I was called not long ago by a guy who was self-publishing a book. He spoke at length about Konrath's efforts, and concluded by saying, "so I know it can be done on the cheap."  The conversation went south after that and I refrained from my two-word response when he told me his budget. However, his "observation" of Konrath's efforts stuck with me.


When people point to Konrath as an example of how to self-promote, they aren't stopping to think about the incredible amount of time he puts in to self-promotion. As a full-time writer, he may have that ability, but do the rest of us? Can we go to our day jobs, come home, have dinner, kiss the honey, play with the kids, and still put forth a Konrathian effort to promote our books?


Even with his traditionally published books, Konrath spent substantial time and monies promoting himself (self-unded bookstore tours, mailings to thousands of libraries, hosting open bars at conferences, having tons of handouts, etc.).


And without that effort, how do you expect your self-published e-book to rise above the crowd?


I'm not trying to be negative, as there are certainly some e-publishing success stories, but I do believe that going forward, promotion is going to be defined by one simple question: How much time and/or money are you, the author, willing to invest?

The thing with professionals, whether they be athletes, musicians or authors, is that they make it look easy. Konrad is a full-time, professional author. His fans are night-time authors still hitting singles in the minor leagues.


That's always been my problem with Konrath horn-tooters. Just because he's doing everything online and on his own doesn't mean it's easy. It's hard work.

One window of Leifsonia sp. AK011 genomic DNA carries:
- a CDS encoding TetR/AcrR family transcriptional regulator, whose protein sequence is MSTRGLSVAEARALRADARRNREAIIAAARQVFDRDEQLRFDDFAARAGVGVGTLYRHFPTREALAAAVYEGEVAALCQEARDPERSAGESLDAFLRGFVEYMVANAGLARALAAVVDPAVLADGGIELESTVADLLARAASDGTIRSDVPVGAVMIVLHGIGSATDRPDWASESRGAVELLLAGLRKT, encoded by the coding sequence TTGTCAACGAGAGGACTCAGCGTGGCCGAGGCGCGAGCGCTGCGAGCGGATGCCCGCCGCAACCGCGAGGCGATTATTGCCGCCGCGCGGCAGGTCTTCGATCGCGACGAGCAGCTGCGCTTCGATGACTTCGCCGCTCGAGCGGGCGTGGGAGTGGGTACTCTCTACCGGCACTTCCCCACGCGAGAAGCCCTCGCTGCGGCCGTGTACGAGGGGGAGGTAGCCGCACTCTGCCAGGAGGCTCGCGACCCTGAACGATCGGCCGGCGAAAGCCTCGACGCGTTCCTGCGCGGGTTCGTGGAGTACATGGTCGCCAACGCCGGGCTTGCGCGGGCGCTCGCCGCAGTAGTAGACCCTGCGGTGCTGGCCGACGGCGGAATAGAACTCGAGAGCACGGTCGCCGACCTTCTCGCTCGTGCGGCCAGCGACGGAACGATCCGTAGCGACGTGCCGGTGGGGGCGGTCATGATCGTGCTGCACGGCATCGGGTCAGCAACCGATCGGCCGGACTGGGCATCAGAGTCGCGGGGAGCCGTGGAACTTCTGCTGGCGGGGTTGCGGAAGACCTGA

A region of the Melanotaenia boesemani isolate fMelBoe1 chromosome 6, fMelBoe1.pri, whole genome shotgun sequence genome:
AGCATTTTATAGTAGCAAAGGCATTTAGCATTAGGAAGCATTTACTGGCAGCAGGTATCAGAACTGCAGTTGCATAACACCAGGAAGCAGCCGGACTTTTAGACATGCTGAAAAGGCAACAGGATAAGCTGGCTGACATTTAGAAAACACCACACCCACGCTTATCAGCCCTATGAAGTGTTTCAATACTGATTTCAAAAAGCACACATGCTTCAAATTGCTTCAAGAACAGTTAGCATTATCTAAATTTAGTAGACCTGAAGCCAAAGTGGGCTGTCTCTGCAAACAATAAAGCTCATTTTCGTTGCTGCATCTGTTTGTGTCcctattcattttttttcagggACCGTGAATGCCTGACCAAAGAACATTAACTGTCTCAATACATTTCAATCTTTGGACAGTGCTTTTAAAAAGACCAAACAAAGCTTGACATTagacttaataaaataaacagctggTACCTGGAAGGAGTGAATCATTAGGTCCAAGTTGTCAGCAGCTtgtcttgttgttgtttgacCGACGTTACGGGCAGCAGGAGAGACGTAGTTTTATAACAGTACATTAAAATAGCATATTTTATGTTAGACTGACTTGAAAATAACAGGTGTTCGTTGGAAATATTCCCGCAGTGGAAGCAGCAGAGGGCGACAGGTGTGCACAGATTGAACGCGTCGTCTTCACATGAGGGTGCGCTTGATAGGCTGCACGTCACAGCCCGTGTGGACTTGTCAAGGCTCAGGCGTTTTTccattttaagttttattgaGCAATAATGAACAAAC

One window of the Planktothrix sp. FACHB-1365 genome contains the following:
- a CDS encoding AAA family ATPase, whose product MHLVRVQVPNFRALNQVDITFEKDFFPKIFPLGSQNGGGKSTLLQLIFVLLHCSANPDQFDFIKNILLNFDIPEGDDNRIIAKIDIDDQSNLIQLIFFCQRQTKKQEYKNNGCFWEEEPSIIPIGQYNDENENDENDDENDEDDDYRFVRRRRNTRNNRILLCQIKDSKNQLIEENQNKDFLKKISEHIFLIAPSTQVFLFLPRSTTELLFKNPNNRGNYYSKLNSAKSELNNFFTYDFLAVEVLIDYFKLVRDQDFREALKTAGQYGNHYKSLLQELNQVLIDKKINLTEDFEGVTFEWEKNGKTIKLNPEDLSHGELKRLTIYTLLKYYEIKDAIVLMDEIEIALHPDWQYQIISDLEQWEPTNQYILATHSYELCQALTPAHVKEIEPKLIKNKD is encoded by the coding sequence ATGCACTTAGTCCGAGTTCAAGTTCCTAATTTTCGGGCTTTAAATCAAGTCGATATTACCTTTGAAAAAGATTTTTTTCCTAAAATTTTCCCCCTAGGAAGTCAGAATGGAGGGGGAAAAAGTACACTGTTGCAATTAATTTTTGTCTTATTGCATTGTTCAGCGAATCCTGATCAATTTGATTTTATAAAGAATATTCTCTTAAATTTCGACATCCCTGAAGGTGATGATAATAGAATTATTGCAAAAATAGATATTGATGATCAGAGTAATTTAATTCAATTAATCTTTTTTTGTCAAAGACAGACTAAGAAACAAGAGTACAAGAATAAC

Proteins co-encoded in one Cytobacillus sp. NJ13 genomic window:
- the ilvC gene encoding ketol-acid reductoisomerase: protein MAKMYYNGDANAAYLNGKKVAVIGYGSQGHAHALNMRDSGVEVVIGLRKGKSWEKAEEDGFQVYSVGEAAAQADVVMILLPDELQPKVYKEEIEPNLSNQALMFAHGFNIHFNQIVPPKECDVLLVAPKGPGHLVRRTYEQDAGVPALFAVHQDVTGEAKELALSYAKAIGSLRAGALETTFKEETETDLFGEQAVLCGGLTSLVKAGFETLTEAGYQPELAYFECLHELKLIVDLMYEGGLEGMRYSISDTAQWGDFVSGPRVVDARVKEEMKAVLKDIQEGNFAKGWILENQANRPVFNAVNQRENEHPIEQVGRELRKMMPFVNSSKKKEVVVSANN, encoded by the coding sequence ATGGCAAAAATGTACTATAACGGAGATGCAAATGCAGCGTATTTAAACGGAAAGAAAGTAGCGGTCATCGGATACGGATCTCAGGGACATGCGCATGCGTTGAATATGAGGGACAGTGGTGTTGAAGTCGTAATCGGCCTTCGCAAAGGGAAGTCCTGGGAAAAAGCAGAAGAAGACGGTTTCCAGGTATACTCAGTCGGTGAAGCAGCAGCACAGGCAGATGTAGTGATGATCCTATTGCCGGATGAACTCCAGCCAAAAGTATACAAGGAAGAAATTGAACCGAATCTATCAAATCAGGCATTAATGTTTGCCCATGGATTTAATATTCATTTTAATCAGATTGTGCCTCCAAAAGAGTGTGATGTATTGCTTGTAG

What's ironic is that Konrath's horn-tooters miss his point. I've heard him speak and read his blog. He'll be the first person to tell you his results are not to be expected, in large part because he already had a platform, that, to his credit, he worked 25 hours a day to establish.

Those who do well in e-books with no past performance to go on all share unique circumstances that make them less than feasible role models for the overwhelming majority of writers. Expecting to make a good living by self-publishing an e-book is not dissimilar to kids who know, just know, they're going to play in the NBA/NFL/MLB. It looks far easier then it is because you only see the successes. No one remembers, or ever hears about, the others.

That is quite true, but frequently there is no other choice. Given the pathetic returns from selling a book to a publisher, authors are willing to see if they cannot do even slightly better by going the elctronic route themselves.  This is likely to change when publisher start paying at least 50 % of e-book royalties.  Rumor has it that SMP has started doing so.
I've been out of the loop on e-book royalties. Before 50%, were they offering the same as the print royalty? 15? 20? I suppose it depends on the publisher, too.
My contracts with Penguin (4 books) specify 15 % on electronic royalties. I'm seriously upset by this when Kindle pays 70 %.
Brutal. Was an agent involved?